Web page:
King Felix Dominating Again

Felix Hernandez's first season of pro ball in 2003 was so outstanding that Baseball America named him the Mariners No. 1 prospect heading into 2004. At age 18, Hernandez is already at High-A Inland Empire and is among the California League leaders in wins, strikeouts and ERA. InsidethePark's Jonathan Bianchet talked to Hernandez and several members of the 66ers to learn more about the teenage sensation.

Over the past month, most 18-year olds were overwhelmed with the pressure of finals and graduation. Down in San Bernardino, Calif., 18-year-old Felix Hernandez found himself dealing with another kind of pressure.

Playing for the High-A Inland Empire 66ers, Hernandez, a baby-faced Venezuelan who signed nearly two years ago with the Seattle Mariners organization, has faced the difficult task of living up the hype. Since arriving on the scene with short-season Everett last season and posting eye-popping numbers, young Felix has been all the rage.

His 97 mph fastball, devastating curveball, and incredible maturity on the mound were enough for Baseball America to name him the Mariners No. 1 prospect heading into 2004.

Hernandez says the hype hasn't bothered him.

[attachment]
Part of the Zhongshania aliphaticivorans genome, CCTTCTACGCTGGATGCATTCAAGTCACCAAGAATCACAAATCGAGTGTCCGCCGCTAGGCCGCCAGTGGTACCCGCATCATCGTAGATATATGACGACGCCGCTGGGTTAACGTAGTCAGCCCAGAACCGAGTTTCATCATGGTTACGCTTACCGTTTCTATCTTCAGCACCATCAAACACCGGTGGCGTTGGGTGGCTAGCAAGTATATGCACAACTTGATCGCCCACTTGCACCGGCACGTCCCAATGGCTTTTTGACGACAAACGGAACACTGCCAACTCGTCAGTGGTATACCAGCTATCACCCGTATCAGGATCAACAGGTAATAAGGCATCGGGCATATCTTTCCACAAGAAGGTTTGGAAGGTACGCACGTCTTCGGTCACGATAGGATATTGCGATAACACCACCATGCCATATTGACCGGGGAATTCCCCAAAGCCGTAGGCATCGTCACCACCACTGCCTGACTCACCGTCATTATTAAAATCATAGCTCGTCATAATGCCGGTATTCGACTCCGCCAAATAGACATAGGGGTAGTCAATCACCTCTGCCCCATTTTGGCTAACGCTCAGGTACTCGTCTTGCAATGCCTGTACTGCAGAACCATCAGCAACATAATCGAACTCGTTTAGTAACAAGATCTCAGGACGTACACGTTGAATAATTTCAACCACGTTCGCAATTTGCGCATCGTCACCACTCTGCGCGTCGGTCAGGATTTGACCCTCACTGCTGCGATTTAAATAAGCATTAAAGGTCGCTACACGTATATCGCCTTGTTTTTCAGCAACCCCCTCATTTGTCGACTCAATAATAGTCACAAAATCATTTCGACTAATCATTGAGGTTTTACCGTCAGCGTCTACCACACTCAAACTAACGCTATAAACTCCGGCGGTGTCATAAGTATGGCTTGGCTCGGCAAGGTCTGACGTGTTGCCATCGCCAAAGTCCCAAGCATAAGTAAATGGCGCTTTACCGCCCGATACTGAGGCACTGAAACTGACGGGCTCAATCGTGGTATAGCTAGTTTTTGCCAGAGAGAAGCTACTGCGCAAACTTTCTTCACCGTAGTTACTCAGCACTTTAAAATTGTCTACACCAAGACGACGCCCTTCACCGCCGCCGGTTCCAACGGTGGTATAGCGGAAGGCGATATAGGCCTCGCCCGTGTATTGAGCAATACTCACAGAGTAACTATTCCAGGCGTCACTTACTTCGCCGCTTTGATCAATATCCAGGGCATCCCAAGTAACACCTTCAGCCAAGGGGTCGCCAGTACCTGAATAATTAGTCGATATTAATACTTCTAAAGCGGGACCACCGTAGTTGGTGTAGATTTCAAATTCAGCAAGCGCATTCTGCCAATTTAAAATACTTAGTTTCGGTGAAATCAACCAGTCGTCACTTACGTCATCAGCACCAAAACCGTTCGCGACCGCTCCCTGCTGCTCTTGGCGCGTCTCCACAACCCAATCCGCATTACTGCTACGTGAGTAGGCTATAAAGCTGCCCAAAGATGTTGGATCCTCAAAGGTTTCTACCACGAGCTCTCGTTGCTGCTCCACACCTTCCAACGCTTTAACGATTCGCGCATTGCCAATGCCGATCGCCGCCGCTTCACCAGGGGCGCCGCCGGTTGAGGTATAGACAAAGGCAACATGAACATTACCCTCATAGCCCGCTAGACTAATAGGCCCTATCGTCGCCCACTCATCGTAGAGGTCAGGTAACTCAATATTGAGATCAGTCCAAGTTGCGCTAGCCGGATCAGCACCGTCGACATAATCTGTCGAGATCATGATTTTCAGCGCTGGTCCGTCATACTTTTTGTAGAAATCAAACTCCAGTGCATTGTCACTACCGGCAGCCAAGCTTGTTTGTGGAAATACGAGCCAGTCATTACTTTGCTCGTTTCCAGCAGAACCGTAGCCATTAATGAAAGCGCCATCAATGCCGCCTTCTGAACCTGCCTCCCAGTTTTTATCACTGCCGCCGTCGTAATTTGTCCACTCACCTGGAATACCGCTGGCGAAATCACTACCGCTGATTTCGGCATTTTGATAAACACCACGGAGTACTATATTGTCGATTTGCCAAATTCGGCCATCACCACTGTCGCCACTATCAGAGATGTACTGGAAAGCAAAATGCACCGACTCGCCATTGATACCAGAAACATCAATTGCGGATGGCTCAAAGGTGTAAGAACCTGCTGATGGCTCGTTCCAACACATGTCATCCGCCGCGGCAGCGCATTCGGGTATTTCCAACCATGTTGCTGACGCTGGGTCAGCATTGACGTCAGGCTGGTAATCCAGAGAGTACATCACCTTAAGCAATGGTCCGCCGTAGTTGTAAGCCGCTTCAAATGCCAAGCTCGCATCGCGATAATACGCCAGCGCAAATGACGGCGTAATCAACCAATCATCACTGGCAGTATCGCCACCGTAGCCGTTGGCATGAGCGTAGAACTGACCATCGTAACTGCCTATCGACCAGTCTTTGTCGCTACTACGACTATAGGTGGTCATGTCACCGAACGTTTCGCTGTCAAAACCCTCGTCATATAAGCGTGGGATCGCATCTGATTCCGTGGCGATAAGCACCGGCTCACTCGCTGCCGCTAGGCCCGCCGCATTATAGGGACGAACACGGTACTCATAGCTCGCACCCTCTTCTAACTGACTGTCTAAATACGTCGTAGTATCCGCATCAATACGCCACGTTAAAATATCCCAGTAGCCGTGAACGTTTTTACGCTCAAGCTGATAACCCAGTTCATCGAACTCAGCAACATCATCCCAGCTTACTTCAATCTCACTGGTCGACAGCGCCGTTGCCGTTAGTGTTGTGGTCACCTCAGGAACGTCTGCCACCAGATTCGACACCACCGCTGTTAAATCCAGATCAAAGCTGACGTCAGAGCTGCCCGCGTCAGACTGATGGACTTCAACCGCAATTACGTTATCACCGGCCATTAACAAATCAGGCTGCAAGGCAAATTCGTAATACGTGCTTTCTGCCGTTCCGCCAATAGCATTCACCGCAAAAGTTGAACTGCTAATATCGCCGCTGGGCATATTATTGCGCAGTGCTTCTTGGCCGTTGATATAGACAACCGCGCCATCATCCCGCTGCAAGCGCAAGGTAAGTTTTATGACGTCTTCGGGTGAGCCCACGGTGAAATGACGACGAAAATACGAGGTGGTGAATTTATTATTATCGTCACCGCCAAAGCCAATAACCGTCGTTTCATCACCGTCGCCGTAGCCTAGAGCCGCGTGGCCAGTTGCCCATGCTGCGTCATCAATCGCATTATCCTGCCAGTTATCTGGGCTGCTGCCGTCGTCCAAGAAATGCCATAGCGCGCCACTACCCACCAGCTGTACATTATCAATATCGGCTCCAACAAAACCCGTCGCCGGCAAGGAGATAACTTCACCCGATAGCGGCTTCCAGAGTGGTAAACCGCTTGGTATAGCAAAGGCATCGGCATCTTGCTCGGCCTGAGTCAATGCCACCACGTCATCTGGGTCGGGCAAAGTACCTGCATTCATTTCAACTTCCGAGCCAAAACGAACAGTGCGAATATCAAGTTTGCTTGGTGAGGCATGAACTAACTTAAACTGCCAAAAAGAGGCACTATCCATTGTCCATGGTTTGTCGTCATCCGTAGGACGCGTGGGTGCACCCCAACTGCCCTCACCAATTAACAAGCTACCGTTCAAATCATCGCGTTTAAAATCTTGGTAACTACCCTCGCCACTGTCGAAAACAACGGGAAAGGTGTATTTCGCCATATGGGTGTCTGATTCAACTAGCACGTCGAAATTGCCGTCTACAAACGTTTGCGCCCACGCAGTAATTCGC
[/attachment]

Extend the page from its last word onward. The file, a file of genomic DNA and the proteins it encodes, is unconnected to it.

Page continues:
"I don't really feel that much pressure," said the hard-throwing teenager, using outfielder Jon Nelson as a translator. "The interviews I do just motivate me to do better."

Motivation and pure talent have driven Hernandez through the first half of the 2004 season with Inland Empire. Many believed the Mariners would take it slow with the right-hander and start him at Mid-A Wisconsin this season, which is where he finished in 2003. Instead, Hernandez was sent to play for the 66ers.

As the first half comes to a close the weekend, Hernandez has matched or exceeded every expectation thrown at him. His seven wins ranks second in the California League, his 3.06 ERA is fourth best in the league, and his 93 strikeouts are good for the top mark.

Not bad for an 18-year-old, huh.

"Its just a matter of him getting his work in and getting the ball every fifth day, said manager Daren Brown. "He has shown he can throw his secondary pitches for strikes, which is something you don't see from an 18-year-old."

Nobody knows that more than Tim Salmon.

When Salmon faced Hernandez in a rehab assignment on the first day of June, the 11-year major league veteran struck out twice against the future star. Afterwards, Salmon told reporters that he could not believe how he as able to locate and have command of all his pitches.

Pitching coach Dwight Bernard, who has helped Hernandez this year at keeping the ball down, echoed Salmons sentiments.

"He is dead solid at throwing 95-96 and anytime you have that with command of all pitches, that is something special," said Bernard.

Already this year Hernandez has matched the innings he pitched last year in Everett and Wisconsin. Over the course of last year, the phenom appeared in 13 games and pitched in 69 innings. He struck out 91 and only walked 27 batters. Hernandez then pitched in Venezuela against more experienced batters in winter ball and continued to shine.